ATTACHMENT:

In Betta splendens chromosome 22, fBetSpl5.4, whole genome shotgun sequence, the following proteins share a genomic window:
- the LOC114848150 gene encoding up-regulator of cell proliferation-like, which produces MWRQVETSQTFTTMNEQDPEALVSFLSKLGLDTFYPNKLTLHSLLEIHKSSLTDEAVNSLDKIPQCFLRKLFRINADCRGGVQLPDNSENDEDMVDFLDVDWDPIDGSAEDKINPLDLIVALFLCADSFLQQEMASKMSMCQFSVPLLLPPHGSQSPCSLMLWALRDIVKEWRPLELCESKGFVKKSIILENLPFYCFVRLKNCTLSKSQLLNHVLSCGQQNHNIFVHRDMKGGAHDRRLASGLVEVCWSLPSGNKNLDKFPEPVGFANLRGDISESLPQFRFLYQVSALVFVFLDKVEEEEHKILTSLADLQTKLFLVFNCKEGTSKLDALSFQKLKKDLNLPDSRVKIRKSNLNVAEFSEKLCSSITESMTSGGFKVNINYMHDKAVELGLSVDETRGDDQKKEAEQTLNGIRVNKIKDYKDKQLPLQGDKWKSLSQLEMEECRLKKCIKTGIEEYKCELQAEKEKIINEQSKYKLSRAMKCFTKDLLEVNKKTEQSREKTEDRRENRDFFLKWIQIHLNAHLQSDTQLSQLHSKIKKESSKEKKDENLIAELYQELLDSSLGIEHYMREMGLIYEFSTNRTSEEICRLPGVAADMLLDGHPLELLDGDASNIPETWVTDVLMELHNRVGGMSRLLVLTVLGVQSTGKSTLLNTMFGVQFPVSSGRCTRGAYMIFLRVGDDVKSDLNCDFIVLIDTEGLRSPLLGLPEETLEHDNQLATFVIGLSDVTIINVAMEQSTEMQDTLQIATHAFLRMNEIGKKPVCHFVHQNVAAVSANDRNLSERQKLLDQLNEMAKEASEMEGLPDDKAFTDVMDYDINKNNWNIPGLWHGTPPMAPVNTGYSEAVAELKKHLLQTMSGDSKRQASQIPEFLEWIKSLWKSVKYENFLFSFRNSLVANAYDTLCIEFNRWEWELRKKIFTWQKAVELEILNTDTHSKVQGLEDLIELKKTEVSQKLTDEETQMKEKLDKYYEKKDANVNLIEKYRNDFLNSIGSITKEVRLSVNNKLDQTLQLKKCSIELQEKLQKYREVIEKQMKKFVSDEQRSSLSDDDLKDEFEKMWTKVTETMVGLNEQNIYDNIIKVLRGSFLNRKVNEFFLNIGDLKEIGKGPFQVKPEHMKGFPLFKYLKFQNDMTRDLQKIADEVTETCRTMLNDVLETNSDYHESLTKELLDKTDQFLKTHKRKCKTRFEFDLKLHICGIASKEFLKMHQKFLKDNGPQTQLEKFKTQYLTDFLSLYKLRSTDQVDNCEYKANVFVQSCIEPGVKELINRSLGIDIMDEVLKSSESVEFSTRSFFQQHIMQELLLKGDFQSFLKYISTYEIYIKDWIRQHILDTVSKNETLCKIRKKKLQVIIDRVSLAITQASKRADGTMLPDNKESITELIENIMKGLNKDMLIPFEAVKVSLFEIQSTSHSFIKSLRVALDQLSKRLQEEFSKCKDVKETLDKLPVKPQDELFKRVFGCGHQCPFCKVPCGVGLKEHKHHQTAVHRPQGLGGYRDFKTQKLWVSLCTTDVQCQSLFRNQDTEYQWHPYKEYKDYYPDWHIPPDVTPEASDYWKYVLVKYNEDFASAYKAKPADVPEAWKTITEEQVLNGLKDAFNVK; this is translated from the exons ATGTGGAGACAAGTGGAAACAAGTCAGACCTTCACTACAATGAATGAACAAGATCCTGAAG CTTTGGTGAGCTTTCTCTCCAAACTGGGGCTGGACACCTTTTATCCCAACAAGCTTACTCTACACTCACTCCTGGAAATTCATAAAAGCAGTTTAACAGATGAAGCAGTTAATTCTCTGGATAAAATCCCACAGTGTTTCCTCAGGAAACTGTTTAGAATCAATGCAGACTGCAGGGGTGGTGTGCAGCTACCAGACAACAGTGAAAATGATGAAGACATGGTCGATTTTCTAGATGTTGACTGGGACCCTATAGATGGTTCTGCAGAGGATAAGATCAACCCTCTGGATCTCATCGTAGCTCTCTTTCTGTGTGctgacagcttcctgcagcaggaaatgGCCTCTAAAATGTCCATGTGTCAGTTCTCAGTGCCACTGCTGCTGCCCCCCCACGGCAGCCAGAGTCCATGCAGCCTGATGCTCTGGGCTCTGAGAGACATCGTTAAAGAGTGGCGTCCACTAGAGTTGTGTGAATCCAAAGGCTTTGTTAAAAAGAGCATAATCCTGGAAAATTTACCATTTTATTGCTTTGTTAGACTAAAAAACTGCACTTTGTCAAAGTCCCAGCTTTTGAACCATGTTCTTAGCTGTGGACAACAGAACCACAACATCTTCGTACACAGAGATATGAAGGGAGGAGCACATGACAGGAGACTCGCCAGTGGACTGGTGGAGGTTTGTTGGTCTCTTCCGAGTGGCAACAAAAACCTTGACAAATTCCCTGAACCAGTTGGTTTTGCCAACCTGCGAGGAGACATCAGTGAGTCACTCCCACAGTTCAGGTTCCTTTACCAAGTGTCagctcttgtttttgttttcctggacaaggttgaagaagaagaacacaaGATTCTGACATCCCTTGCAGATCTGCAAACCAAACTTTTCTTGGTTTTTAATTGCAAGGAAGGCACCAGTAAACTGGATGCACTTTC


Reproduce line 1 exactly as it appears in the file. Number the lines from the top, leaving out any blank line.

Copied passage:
In Betta splendens chromosome 22, fBetSpl5.4, whole genome shotgun sequence, the following proteins share a genomic window: